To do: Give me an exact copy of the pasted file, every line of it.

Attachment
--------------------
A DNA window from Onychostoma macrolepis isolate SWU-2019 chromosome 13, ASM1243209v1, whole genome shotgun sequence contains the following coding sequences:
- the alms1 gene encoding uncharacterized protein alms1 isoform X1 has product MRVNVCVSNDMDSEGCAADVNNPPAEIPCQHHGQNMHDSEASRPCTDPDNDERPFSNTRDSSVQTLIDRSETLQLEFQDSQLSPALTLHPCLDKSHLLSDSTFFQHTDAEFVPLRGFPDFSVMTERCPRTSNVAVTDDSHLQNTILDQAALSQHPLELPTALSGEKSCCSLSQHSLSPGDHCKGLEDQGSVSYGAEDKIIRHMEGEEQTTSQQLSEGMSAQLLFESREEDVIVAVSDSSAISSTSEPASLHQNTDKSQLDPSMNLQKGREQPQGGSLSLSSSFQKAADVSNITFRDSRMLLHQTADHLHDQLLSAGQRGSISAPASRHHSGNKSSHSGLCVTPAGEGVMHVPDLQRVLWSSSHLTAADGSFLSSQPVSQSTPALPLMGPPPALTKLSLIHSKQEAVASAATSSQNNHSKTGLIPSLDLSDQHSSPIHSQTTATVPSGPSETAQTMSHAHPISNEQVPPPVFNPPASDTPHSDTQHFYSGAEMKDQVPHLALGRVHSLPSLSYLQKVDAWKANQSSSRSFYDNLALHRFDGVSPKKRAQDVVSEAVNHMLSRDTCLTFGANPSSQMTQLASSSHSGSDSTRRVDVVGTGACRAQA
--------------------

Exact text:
A DNA window from Onychostoma macrolepis isolate SWU-2019 chromosome 13, ASM1243209v1, whole genome shotgun sequence contains the following coding sequences:
- the alms1 gene encoding uncharacterized protein alms1 isoform X1 has product MRVNVCVSNDMDSEGCAADVNNPPAEIPCQHHGQNMHDSEASRPCTDPDNDERPFSNTRDSSVQTLIDRSETLQLEFQDSQLSPALTLHPCLDKSHLLSDSTFFQHTDAEFVPLRGFPDFSVMTERCPRTSNVAVTDDSHLQNTILDQAALSQHPLELPTALSGEKSCCSLSQHSLSPGDHCKGLEDQGSVSYGAEDKIIRHMEGEEQTTSQQLSEGMSAQLLFESREEDVIVAVSDSSAISSTSEPASLHQNTDKSQLDPSMNLQKGREQPQGGSLSLSSSFQKAADVSNITFRDSRMLLHQTADHLHDQLLSAGQRGSISAPASRHHSGNKSSHSGLCVTPAGEGVMHVPDLQRVLWSSSHLTAADGSFLSSQPVSQSTPALPLMGPPPALTKLSLIHSKQEAVASAATSSQNNHSKTGLIPSLDLSDQHSSPIHSQTTATVPSGPSETAQTMSHAHPISNEQVPPPVFNPPASDTPHSDTQHFYSGAEMKDQVPHLALGRVHSLPSLSYLQKVDAWKANQSSSRSFYDNLALHRFDGVSPKKRAQDVVSEAVNHMLSRDTCLTFGANPSSQMTQLASSSHSGSDSTRRVDVVGTGACRAQA